Flanked by the inevitable Australian flags, Minister Dutton accused Professor Triggs of linking the execution of the Bali Nine drug smugglers with Australia's border protection policies.
The attack started with a joint media release with Attorney-General Senator George Brandis. The Attorney-Generals' name came first on the release, suggesting a continuation of the battle between he and Professor Triggs. However, it was Minister Dutton who appears to have gone over the top.
Michael Gordon's piece begins:
It says a great deal about the state of relations between the government and the country's human rights watchdog that a cabinet minister would call a media conference and launch a blistering attack on its head without checking the facts of the issue in question.
Had Immigration Minister Peter Dutton had his office make some cursory checks, it would have been established that Australian Human Rights Commission president Gillian Triggs did not link the deaths of Bali drug smugglers Andrew Chan and Myuran Sukumaran to the Abbott government's policy of turning back the boats.
I have no faith that these growing powers won't be misused by this or future governments of any persuasion. I have no faith that there won't be victims, people who may have to fight sometimes vainly for justice against the law. How could I have faith? History including recent history is not encouraging.
Each time I see a government minister flanked by flags attacking an opponent, saying we know best, arguing for a new control or punitive measure, my fear increases. Will I or someone I love or know become just another person whose fate cannot be discussed for operational reasons?
Am I being too fearful, even histrionic? Perhaps. Perhaps I am just to close to history, to close to the creeping cancer that has seen the creation of totalitarian states in which freedom and rights have been progressively removed until it was just too late. Perhaps, too, I read to many dystopian science fiction novels as a young person.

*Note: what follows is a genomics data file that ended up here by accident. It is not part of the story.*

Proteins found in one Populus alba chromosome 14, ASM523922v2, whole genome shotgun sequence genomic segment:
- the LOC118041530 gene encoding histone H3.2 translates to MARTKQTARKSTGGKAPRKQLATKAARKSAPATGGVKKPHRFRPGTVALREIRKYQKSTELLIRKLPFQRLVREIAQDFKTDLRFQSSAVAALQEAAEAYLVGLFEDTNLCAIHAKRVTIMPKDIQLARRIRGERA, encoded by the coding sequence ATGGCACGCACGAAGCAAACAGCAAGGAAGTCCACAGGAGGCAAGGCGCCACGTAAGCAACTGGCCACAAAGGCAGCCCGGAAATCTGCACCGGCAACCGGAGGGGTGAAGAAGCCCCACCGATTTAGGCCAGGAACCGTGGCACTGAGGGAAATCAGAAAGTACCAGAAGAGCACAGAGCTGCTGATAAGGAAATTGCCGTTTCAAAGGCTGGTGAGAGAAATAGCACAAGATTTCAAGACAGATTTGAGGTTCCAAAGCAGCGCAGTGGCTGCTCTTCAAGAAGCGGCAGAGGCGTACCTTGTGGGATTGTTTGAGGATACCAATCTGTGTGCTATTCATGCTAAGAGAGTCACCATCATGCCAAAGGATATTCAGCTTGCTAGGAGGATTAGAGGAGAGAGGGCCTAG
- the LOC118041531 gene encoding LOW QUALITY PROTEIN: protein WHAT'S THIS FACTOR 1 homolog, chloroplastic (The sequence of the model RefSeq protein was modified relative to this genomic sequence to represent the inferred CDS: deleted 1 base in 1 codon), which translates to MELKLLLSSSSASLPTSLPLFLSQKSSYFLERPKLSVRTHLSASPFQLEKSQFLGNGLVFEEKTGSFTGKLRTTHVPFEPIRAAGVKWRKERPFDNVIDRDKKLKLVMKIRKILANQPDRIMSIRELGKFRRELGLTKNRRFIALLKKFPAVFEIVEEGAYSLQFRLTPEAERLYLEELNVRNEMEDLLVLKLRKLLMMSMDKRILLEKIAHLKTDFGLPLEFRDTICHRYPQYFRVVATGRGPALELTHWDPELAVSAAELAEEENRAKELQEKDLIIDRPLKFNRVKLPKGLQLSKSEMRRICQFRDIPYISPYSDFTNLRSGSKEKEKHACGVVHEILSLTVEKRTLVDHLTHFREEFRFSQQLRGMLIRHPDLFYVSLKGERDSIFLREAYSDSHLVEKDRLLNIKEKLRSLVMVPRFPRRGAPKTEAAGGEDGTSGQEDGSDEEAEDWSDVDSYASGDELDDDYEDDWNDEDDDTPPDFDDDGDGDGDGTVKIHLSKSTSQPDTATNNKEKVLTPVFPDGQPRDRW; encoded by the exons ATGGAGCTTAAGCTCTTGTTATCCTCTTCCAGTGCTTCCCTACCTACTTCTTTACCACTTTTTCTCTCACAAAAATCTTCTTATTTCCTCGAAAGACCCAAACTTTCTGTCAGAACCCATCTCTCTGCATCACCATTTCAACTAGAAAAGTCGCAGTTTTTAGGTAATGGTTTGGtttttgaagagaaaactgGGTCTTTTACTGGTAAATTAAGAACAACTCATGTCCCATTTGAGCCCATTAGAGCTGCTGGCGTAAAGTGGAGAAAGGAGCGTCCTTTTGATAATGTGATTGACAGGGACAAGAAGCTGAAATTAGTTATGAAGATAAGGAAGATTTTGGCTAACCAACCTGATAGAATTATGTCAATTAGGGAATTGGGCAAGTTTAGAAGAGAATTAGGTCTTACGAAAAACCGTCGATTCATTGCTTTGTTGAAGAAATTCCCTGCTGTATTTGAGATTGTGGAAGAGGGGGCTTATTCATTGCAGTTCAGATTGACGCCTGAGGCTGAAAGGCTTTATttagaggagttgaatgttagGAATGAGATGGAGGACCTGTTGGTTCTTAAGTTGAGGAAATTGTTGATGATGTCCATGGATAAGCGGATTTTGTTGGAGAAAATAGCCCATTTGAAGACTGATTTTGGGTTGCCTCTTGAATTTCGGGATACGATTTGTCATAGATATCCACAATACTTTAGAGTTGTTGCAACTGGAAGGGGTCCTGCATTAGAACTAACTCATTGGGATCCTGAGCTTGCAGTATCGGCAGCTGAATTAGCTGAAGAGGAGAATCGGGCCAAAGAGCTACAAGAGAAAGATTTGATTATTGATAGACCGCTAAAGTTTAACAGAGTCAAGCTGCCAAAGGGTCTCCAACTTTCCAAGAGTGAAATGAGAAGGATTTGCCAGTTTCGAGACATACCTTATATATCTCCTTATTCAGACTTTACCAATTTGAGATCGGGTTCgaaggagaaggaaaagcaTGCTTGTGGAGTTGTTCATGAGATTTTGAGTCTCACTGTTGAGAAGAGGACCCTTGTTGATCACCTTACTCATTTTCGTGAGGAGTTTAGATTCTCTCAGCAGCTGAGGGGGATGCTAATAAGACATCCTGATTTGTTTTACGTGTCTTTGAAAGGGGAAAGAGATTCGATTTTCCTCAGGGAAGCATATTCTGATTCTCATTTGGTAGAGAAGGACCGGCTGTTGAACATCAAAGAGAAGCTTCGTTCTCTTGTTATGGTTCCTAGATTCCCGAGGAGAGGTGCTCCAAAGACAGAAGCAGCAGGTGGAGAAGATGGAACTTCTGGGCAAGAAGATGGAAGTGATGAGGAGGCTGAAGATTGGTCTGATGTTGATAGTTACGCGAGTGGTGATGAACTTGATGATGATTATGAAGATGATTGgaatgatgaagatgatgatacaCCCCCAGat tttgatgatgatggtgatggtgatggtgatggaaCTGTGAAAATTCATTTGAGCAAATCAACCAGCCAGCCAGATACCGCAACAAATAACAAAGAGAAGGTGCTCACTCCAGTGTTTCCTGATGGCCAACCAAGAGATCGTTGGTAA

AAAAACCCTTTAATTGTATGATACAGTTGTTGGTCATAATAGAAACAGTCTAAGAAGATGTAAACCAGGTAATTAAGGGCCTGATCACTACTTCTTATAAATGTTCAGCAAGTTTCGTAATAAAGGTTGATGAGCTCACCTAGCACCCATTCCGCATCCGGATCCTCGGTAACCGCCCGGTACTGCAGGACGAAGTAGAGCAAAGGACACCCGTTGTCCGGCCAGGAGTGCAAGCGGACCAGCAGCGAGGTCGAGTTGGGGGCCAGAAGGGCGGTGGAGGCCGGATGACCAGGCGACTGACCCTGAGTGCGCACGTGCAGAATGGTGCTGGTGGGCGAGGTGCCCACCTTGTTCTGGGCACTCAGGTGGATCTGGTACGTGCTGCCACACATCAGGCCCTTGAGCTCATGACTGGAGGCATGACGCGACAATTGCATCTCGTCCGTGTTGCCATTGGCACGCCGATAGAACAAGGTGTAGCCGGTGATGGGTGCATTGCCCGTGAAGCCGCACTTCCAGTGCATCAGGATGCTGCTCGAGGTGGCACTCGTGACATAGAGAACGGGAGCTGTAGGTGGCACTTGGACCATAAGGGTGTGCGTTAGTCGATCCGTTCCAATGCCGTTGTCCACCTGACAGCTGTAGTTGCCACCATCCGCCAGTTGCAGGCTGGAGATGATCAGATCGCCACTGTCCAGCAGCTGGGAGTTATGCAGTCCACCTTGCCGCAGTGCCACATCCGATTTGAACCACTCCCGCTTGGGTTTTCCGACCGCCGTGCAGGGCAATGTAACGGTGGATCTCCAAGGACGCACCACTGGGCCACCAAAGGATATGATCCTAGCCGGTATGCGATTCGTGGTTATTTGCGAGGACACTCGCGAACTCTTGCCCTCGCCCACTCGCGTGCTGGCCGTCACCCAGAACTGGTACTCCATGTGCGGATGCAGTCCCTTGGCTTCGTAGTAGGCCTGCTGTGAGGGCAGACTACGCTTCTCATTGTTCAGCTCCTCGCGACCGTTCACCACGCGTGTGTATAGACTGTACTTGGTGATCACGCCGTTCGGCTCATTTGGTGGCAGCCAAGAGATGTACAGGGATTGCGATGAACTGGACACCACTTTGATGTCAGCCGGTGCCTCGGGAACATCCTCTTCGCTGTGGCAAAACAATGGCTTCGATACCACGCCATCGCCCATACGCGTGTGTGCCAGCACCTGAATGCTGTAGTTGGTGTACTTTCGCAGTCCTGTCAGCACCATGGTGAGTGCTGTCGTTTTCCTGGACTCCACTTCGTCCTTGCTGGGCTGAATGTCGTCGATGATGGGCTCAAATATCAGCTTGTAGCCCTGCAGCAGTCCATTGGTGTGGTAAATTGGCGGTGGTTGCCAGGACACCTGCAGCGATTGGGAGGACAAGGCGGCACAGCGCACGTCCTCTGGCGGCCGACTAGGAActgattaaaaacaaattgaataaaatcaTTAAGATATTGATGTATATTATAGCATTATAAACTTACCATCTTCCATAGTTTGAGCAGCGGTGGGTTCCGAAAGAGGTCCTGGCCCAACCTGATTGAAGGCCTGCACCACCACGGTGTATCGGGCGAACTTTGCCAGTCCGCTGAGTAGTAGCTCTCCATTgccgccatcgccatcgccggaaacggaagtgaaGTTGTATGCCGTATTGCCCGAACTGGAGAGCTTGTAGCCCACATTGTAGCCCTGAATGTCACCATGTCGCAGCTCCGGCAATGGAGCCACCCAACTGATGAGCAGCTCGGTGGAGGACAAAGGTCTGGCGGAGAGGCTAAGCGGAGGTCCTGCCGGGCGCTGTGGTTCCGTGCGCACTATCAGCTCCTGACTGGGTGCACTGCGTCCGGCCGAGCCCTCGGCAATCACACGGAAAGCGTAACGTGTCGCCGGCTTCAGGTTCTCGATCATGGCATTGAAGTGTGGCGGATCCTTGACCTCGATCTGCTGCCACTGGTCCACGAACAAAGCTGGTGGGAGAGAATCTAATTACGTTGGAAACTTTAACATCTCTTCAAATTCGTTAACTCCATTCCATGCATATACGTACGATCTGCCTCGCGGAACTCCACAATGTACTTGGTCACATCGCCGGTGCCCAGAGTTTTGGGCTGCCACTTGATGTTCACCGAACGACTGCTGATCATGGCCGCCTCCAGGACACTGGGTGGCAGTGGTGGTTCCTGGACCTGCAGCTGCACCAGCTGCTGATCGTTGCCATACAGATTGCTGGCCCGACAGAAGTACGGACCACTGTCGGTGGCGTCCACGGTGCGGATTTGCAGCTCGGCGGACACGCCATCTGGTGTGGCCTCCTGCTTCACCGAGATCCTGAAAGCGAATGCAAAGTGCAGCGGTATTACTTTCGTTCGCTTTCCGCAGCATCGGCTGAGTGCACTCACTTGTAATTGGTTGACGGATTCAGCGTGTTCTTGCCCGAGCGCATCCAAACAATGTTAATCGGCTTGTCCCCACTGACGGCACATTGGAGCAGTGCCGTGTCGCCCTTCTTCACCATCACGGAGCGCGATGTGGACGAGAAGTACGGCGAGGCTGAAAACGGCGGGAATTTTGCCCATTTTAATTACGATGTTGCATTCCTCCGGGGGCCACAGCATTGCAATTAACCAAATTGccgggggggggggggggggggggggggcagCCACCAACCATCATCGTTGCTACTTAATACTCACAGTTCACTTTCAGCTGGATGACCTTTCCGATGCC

In a comment on my personal Facebook page, I wrote "Once it's established that Government can take our citizenship away, where do you draw the line? I am an Australian That is not a right, a favour or an honour, but a fact."
By nature, I can be persuaded by argument to at least understand if not support measures. You can see that in some of my immigration posts. From experience, I am well aware of the grays in policy making, the ambiguities, the very real risk that something might go wrong, the need to make the best decision you can at the time. So if the current Australian Government wishes to reach me, present the evidence.
Seeing Mr Dutton effectively wrap himself in the Australian flag made me feel unwell, adding to my sense of unease.You may play political games if you like, Minister Dutton, but I find it hard to trust you.
Amanda Vanstone on the evolving general discussion: Lazy, sneaky or both: what were you thinking, Prime Minister?. And Michelle Grattan: Brandis and Dutton play some dirty pool in their fight with Gillian Triggs.
Postscript 2 13 June
There appear to be some legal problems associated with the draft "citizenship" legislation while an Australian official may have bribed people smugglers to go back to Indonesia, . .